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Jul 20, 2018

A Summer Camp for Robotics and Coding

A robotics and computer coding camp wrapped up today at the Samuel Haynes Institute in Belize City. Thirty kids between the ages of eleven and fourteen were selected to learn to build robots and how to do computer programming. The introductory programme taught the participants the basics and gave them a peek at the exciting and growing opportunities within the tech world. The summer camp was organized by a non-profit out of Los Angeles called Consortium for Belizean Development. Today we stopped in to find out what the kids have been learning over the past two weeks. Andrea Polanco shares more in the following story.

Andrea Polanco, Reporting

For the past two weeks, thirty youths were learning about robotics and computer programming on the south side. It is a new kind of camp for children who aren’t really exposed to technology. And the facilitator Douglas Griffith wants these children to be more than just consumers of tech – he wants to see them become creators. He explains what they are learning in this introductory camp.

 

Douglas Griffith, Facilitator, Computer Coding & Robotics Camp

Douglas Griffith

“Coding is in demand right now. Everything is run by computers. So, to be able to programme these computers is very important. So, what we want to do is to get the kids involved as early as possible to learn the technology. So, the camp is divided into two weeks. The first week the kids learn to build a robot because we use the robot as a tool to teach the coding. The first week they assembled and build the robots. They worked in teams, built it from scratch and now they have functioning robots. And the second week, they learn the coding so they learn how the robots do the things they want to do. We have competition everyday where they programme the robot to do certain things like stacking cubes, moving things across a playing field. And it is done in a competitive nature, so they have teams, collaborate with each other and determine how is the best way to do the code so that they   have a better advantage of winning.”

 

Eleven-year-old Kelsey Cadle and fourteen-year-old Sokoni Babb are two of the participants in the camp.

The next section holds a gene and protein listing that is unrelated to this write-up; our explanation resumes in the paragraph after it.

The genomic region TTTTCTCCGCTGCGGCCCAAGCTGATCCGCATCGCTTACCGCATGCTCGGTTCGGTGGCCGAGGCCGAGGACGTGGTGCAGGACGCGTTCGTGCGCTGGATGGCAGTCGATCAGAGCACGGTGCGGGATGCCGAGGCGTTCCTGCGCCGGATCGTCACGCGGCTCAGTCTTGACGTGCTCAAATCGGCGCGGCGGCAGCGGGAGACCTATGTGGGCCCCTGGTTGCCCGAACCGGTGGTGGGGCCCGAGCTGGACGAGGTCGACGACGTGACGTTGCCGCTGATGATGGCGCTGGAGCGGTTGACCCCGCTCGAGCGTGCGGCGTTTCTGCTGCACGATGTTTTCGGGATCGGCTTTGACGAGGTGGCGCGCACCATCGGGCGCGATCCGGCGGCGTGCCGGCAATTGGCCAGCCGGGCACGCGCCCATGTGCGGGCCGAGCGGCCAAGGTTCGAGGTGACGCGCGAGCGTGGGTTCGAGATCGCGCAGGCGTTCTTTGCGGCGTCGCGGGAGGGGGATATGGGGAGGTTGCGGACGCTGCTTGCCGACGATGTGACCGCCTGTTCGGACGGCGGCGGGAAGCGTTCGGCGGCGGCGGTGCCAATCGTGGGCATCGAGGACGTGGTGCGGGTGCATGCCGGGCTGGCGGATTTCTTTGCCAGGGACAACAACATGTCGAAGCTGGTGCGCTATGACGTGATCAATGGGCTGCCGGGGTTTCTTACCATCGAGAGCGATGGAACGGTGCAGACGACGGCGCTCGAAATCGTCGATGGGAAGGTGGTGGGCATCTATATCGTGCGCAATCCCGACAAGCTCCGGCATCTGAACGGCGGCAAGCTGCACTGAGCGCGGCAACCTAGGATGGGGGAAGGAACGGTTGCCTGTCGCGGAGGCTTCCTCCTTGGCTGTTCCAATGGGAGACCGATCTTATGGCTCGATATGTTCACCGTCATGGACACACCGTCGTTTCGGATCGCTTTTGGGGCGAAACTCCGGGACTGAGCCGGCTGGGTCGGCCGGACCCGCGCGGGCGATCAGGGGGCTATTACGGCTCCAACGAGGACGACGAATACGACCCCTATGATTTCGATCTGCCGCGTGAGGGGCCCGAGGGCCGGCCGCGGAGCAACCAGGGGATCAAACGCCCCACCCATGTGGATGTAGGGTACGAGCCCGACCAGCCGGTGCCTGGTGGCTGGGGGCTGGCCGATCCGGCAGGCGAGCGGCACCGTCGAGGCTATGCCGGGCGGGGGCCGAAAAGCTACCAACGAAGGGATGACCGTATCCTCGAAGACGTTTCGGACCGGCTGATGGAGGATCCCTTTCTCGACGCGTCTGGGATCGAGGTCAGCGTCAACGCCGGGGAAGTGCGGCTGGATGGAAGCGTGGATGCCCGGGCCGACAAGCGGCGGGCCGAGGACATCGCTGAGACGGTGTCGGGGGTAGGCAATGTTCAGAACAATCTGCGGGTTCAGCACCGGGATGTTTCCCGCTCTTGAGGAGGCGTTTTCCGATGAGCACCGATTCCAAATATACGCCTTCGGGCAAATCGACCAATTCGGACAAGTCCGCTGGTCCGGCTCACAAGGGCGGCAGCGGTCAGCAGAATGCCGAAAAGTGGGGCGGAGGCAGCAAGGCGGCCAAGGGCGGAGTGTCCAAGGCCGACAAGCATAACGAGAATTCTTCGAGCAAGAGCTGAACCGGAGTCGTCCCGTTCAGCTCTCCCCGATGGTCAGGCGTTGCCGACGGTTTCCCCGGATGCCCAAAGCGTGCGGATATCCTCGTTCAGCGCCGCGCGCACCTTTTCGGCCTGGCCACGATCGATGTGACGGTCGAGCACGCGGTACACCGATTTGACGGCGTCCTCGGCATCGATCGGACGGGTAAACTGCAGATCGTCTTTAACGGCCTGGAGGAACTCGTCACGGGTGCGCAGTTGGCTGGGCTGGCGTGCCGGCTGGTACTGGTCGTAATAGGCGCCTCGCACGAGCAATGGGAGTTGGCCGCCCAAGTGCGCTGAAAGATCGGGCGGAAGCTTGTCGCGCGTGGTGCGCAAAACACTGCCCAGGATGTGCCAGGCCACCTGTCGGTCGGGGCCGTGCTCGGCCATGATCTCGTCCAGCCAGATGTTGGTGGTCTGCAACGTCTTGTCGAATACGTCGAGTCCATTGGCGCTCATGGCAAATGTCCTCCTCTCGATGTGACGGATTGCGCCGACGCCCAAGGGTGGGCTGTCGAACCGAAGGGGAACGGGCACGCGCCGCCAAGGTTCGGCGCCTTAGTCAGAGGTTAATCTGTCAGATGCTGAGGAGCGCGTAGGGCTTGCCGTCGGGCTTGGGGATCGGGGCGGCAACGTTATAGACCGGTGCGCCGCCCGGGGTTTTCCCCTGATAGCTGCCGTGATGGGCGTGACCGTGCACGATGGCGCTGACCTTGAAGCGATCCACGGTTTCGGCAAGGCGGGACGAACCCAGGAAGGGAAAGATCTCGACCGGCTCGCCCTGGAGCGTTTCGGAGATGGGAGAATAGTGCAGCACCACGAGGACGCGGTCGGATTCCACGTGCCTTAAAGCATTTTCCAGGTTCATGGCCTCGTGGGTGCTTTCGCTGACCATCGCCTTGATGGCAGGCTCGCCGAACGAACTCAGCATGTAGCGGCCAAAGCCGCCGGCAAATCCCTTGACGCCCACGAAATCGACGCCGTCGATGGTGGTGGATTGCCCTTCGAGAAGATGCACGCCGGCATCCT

Kelsey Cadle

Kelsey Cadle, Participant

“The people in there are so fun and happy to work with. They encourage us to do what we want to do and be what we want to be.”

Andrea Polanco

“Is this the first time you’re learning about robotics?”

Kelsey Cadle

“Yes, ma’m. This is the first time and it was really fun.”

Andrea Polanco

“Was it hard – was it challenging for you?”

 

Kelsey Cadle

“No, ma’m. It was a little first because some of them I didn’t understand that much.”

 

Andrea Polanco

“So, now is this something you’d like to do – as a career, when you get older?”

 

Kelsey Cadle

“Yes. It is really fun and sometimes it can be good for our community because technology is a big deal for our country.”

 

Andrea Polanco

“So you have any particular robot that you’d like to build?”

Kelsey Cadle

“I think I would like to build a car that can fly.”

 

Andrea Polanco

“You don’t want to make one that will help you clean your house?”

 

Kelsey Cadle

“Mhmm and do my homework.”

 

Sokoni Babb

Sokoni Babb, Participant

“It is a good experience for all of us here in Belize. It is educational and teaches us everything that we need to know in the future. Coding and robotics – it is kinda hard but as soon as you get into the knowing and doing aspect of robotics you get the understanding and it becomes easier.”

Andrea Polanco

“Is this an area that you perhaps would like to pursue when you are older – as a career?”

Sokoni Babb

“Oh yes! It is very fun and I feel like I could do more in it and I could do better in the future.”

 

Griffith says that while the participants are learning about coding and robotics – they are also strengthening and acquiring skills that can be applied in everyday life.

Douglas Griffith

“The kids are picking up a lot of things that they are not even aware of. They learn how to solve problems. When you write code and you tell a computer to do something, it doesn’t always work. So, now you have to go back and figure out what was wrong and what change you could make it work. So, you can apply that to anything in life. Coding in itself teaches you how to think. That is the biggest advantage of coding. Coding also requires things being done in sequence, so it has to be logical. It is like when you are baking a cake, for example, there are certain steps you have to do. You can’t just tell the computer to do something, you have to tell it exactly each step, step by step, how to do it.”

 

Andrea Polanco reporting for News Five.

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